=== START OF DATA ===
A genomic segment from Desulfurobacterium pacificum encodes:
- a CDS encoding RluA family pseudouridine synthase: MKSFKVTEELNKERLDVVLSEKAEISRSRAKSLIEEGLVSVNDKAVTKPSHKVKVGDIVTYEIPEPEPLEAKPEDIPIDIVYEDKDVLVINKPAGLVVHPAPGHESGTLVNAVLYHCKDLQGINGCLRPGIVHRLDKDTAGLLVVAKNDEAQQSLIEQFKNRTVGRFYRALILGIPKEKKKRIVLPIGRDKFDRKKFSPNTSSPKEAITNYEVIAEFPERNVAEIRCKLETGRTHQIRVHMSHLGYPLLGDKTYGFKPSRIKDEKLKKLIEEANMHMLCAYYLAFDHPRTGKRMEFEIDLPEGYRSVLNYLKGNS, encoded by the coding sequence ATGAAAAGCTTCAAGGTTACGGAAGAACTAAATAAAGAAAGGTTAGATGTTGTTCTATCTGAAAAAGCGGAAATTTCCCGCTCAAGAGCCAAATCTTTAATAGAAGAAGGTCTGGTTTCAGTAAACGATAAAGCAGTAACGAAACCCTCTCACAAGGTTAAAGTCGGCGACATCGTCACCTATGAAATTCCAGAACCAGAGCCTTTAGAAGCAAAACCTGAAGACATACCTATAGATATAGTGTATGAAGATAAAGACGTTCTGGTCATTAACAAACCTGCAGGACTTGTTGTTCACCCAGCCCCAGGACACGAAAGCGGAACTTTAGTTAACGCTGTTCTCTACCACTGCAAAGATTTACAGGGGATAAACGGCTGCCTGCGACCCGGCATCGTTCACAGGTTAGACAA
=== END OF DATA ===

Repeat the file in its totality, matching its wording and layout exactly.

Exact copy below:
A genomic segment from Desulfurobacterium pacificum encodes:
- a CDS encoding RluA family pseudouridine synthase: MKSFKVTEELNKERLDVVLSEKAEISRSRAKSLIEEGLVSVNDKAVTKPSHKVKVGDIVTYEIPEPEPLEAKPEDIPIDIVYEDKDVLVINKPAGLVVHPAPGHESGTLVNAVLYHCKDLQGINGCLRPGIVHRLDKDTAGLLVVAKNDEAQQSLIEQFKNRTVGRFYRALILGIPKEKKKRIVLPIGRDKFDRKKFSPNTSSPKEAITNYEVIAEFPERNVAEIRCKLETGRTHQIRVHMSHLGYPLLGDKTYGFKPSRIKDEKLKKLIEEANMHMLCAYYLAFDHPRTGKRMEFEIDLPEGYRSVLNYLKGNS, encoded by the coding sequence ATGAAAAGCTTCAAGGTTACGGAAGAACTAAATAAAGAAAGGTTAGATGTTGTTCTATCTGAAAAAGCGGAAATTTCCCGCTCAAGAGCCAAATCTTTAATAGAAGAAGGTCTGGTTTCAGTAAACGATAAAGCAGTAACGAAACCCTCTCACAAGGTTAAAGTCGGCGACATCGTCACCTATGAAATTCCAGAACCAGAGCCTTTAGAAGCAAAACCTGAAGACATACCTATAGATATAGTGTATGAAGATAAAGACGTTCTGGTCATTAACAAACCTGCAGGACTTGTTGTTCACCCAGCCCCAGGACACGAAAGCGGAACTTTAGTTAACGCTGTTCTCTACCACTGCAAAGATTTACAGGGGATAAACGGCTGCCTGCGACCCGGCATCGTTCACAGGTTAGACAA